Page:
PARIS — Ever since Cisco started to issue whopping predictions — like “50 billion IoT devices by 2020” — the electronics industry has danced to the music. Companies have rushed to the market, developing and acquiring technologies that they think will help them call the IoT tune. In 2014 many IoT discussions broke out, industry consortia popped up, and new products rolled out, many of them actually getting connected to the Internet.
“On a high level, 2014 was a year when we’ve begun feeling the universe [of Internet of Things] will happen,” says Reza Kazerounian, Atmel’s senior vice president and general manager of the microcontroller business unit, in a recent interview with EE Times. With everyone paying so much attention to IoT and getting involved in discussions around IoT, “we started to feel that IoT need to come together and it will eventually take off.”
In fact, “50 billion IoT devices by 2020” is beginning to look not as crazy as it seemed at first. Earlier this year, Morgan Stanley, in its report, defined IoT as “the next big computing cycle, after Mobile Internet,” legitimizing IoT not as hype, but as the next computing paradigm everyone should be in.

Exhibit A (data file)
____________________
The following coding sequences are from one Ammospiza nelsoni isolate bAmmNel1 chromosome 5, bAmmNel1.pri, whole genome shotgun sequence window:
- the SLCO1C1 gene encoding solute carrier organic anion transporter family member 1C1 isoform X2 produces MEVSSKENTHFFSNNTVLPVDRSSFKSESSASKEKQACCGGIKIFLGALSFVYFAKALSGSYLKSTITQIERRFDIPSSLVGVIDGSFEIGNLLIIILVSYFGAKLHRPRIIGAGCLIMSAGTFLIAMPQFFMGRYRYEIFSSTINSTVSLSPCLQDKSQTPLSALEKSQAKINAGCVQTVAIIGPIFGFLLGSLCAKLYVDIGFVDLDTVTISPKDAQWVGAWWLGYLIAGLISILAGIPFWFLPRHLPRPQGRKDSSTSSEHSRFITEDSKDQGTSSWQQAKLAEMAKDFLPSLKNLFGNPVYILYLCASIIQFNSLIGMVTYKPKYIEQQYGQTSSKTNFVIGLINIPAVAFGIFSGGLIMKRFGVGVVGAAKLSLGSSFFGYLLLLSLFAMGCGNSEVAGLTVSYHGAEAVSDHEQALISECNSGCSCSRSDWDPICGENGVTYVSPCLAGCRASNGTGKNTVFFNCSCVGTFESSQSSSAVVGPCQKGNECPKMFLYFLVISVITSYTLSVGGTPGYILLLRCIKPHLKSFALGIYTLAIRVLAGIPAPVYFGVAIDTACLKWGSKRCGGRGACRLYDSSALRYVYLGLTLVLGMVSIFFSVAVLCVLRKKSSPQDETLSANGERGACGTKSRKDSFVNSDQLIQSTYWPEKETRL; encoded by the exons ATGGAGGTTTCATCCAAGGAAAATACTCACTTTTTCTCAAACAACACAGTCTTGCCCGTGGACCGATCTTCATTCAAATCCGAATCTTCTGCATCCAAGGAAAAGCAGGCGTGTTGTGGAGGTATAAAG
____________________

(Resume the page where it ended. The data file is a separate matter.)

But wait. Is this all too good to be true?
The IoT bubble could still burst, if not in 2015, then in the next several years. EE Times in recent weeks talked to several companies and analysts. We asked what they see as the biggest IoT hurdles in the coming year.
Skip Ashton, vice president of software at Silicon Labs, pointed out that it's time for the industry to start talking about IoT not by dwelling on the “Internet,” but instead on the “Things.”
Ashton explained that knowing intimately what “things” are supposed to do and how they think and behave will be the key to solving one of the IoT's most pressing issues: application layers. Beyond IoT's applications layers, there are unsolved issues that range from privacy, to sensor fusion, to security.
Some companies are treating those issues as opportunities, while others tread carefully. In the following pages, we discuss potential pitfalls in IoT in 2015 and beyond, identified by those working in the IoT industry.
To read more of this external content, go to “Never underestimate privacy.“